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Covid spike for fifth straight day in Karnataka; Dakshina Kannada sees more cases than Bengaluru 

For the first time, Dakshina Kannada recorded more fresh cases (410) than Bengaluru Urban, which clocked 409.

Published: 02nd August 2021 03:43 AM  |   Last Updated: 02nd August 2021 03:43 AM   |  A+A-

A health worker administers a vaccine to a woman for COVID-19 at a vaccination centre.

A health worker administers a vaccine to a woman for COVID-19 at a vaccination centre. (File Photo | AP)

By Express News Service

BENGALURU: The Covid-19 situation is worsening in Bengaluru as well as across Karnataka, with the number of patients under treatment steadily rising for the fifth consecutive day. The number of active cases statewide, which had fallen below 24,000 on July 24, rose to 24,144 on Sunday. The number had fallen to 22,487 on July 27, after which it has steadily climbed. Active cases on Sunday recorded a growth of 1.46% over the previous day’s figure of 23,796 cases.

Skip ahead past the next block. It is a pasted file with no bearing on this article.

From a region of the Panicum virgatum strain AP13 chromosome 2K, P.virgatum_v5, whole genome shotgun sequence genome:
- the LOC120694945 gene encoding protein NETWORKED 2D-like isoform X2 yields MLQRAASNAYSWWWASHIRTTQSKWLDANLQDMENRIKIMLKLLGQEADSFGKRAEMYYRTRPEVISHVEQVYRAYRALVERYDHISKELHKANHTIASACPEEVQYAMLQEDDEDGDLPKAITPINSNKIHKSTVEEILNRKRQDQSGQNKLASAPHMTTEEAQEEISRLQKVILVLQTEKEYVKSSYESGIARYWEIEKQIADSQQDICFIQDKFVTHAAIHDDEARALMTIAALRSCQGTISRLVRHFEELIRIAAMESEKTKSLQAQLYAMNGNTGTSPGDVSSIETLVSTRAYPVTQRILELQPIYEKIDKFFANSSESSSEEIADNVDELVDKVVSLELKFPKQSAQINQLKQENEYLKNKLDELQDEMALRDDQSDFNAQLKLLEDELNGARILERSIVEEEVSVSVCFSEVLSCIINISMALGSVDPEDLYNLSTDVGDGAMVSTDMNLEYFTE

The recovery rate, which had been steadily improving, fell to 97.91% on Sunday, from 97.96% on July 28.
For the first time, Dakshina Kannada recorded more fresh cases (410) than Bengaluru Urban, which clocked 409. The coastal district has the second highest number of active cases at 2,943, after Bengaluru, which has 8,553 active cases. However, just like the statewide trend, Bengaluru too saw a decrease in active cases till July 27, falling to 8,047, and rising to 8,553 on Sunday, marking an increase for the fifth consecutive day.

Despite the number of active cases rising, the number of fresh cases is not high. Since July 11, the state recorded new cases in the range of 1,000-2,000 daily (except on July 29 when 2,052 cases were added) and for most part of the previous month, the number of discharges far exceeded the new cases — except since July 28 when the number of new cases was high. Health officials are attributing this to the presence of new SARS-CoV-2 variants in the population, even as there is no scientific evidence to suggest whether the present vaccines can provide protection against these. 



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